Land Value

Land underlies everything in real estate. The same is true of land value. Land is part of the worth of all real estate. And sometimes it is the bigger part. We like to think that the buildings we put up are where the value is. But sometimes the value of the land overwhelms the value of its building. When land is vacant or is occupied by a decrepit building, it is obvious that the value is no longer in the building at all. At other times, the value of the land creeps up on what seems like a perfectly good, modern building, like an office building in a market where office rents are low but multi-family land values are high. We only see what has happened when we see the wrecking ball. At that point, we see that the value is in the land and the land alone. The office has lost its value. The office was doing nothing for the value of the property as a whole.  

Some people have radar for car accidents. They stay tuned in to a police scanner so that they can be first on the scene with an offer to help. Some people have radar for dinged bumpers and fenders and will approach you with an offer to pull out the dings. Appraisers have radar for tear downs. Where we see a tear down, we know we have probably found a land sale. Someone is tearing down the building to put up something new. The price that someone is paying for the land could be crucial to the valuation of anything else the appraiser is valuing in the neighborhood. Demolition is the clue to a land sale, which is appraiser gold. Especially in an economy where one thing is hot and other things are not, the valuation of the land alone can become an important part of the appraisal of any parcel of commercial real estate.  

If a property is not encumbered by a long-term lease and its owner is in a position to market it for its land value, it is important that the appraiser take at least a quick look at the land value. Otherwise, the appraisal is not complete. A good appraiser will look at the land value in any valuation of property where demolition is a possibility. It is important for the appraiser to have a working knowledge of land value anywhere a building is not under the protection of long-term leases, landmark status, or other such hurdles that would prevent demolition.  

The chart that follows is derived from land sales (including sales of properties where a building was taken down) at various locations around Greater Boston. All the information shown here is available from public sources.  

Greater Boston Land Values  

Location

Median $/s.f.

Comment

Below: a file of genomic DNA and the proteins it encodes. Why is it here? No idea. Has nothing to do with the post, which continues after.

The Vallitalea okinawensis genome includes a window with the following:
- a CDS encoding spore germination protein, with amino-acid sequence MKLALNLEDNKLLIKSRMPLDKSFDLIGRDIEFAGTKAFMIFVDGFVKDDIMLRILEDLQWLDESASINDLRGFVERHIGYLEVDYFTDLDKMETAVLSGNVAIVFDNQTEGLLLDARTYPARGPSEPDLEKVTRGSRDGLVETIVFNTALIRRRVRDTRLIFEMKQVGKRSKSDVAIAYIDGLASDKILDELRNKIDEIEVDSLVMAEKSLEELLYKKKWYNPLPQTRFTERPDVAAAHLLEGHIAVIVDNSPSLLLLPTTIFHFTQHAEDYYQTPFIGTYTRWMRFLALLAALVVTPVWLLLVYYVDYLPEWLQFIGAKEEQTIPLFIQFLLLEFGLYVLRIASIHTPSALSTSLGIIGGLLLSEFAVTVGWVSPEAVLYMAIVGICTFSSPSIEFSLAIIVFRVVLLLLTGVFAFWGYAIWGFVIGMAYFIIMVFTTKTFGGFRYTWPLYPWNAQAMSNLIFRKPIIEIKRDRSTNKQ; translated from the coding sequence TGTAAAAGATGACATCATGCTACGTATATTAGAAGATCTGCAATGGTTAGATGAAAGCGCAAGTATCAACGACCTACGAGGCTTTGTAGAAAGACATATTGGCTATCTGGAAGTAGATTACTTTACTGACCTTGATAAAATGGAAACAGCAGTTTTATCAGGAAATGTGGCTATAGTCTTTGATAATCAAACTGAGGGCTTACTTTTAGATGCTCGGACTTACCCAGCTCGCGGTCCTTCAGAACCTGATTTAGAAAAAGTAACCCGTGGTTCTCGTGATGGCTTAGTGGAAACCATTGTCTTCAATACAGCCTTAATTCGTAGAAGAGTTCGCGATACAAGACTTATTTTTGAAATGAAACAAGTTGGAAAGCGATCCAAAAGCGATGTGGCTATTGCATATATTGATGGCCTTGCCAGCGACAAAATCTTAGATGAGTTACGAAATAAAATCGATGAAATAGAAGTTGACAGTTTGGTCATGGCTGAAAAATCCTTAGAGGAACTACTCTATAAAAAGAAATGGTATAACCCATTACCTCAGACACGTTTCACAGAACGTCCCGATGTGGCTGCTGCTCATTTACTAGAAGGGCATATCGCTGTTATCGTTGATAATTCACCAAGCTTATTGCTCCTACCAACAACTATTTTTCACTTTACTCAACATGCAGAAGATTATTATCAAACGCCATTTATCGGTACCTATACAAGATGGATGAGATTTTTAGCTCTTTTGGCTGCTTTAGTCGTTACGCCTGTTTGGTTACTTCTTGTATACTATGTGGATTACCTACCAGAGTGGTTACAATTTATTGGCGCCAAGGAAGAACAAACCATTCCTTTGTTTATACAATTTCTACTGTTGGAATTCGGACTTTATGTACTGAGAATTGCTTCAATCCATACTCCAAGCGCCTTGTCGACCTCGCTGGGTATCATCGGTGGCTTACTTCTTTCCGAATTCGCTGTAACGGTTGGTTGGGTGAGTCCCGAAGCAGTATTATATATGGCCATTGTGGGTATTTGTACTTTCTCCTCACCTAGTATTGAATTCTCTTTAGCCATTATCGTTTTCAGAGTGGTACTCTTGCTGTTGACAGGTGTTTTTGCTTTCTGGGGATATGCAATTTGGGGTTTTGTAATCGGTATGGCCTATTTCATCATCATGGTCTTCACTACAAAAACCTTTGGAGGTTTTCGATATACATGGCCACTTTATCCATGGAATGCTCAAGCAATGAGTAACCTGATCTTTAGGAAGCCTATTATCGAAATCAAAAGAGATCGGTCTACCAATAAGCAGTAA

Downtown Boston

$3,000

Newbury St., Tremont St., Fort Point Channel

Kendall Square, Cambridge

$1,800

Broadway; Third Street; for lab and multi-family dev.

South Boston @ Dorchester Ave.

$570

assemblage sales to multi-family developer

Allston

$400

Union Square; Soldiers Field Road

Brookline

$300

for new multi-family

East Boston

$250

for new multi-family at scattered old industrials

Dorchester Ave. at Fields Cor.

$250

for new multi-family

Mass. Ave. Newmarket

$140

for new multi-family at older industrial district

Chelsea/Everett Indíl District

$110

for new multi-family at older industrial district

Natick

$100

downtown, for new multi-family

Dorchester Neighborhoods

$100

scattered sites in older multi-family neighborhood

Newton

$90

for new multi-family at older industrial district

Medford

$80

Mystic Avenue

Waltham

$80

for new multi-family near downtown

Hopkinton and 495 Suburbs

$20-$30

commercially-zoned sites

Brockton

$15-$20

commercially-zoned sites


Downtown Boston, as expected, tops the list.  

Kendall Square in Cambridge supports the highest rents in the region, for its office/lab market. But its lower allowed density results in lower land values than at downtown Boston.  

Dorchester Avenue and other south of downtown neighborhoods have experienced a surge of acquisitions for multi-family development. The highest prices are supported near the intersection of Old Colony Avenue on the north side of the district. From there, access is good to downtown Boston.  

Farther from downtown, developers have begun acquisitions on Dorchester Avenue above Fields Corner running north to Savin Hill, but at a level of value less than half that in the neighborhood at Old Colony Avenue to the north because of the more distant access to downtown.  

Massachusetts Avenue at Newmarket has seen a cluster of acquisitions at $100 to $150 per foot. Access to Boston is good from this neighborhood, but it may be adversely affected by its proximity to the "Mass and Cass" intersection, with its concentration of drug users. The lowest level of value in Dorchester is in the residential neighborhoods, where opposition to dense developments prevents the kind of higher-density developments available in more commercial neighborhoods.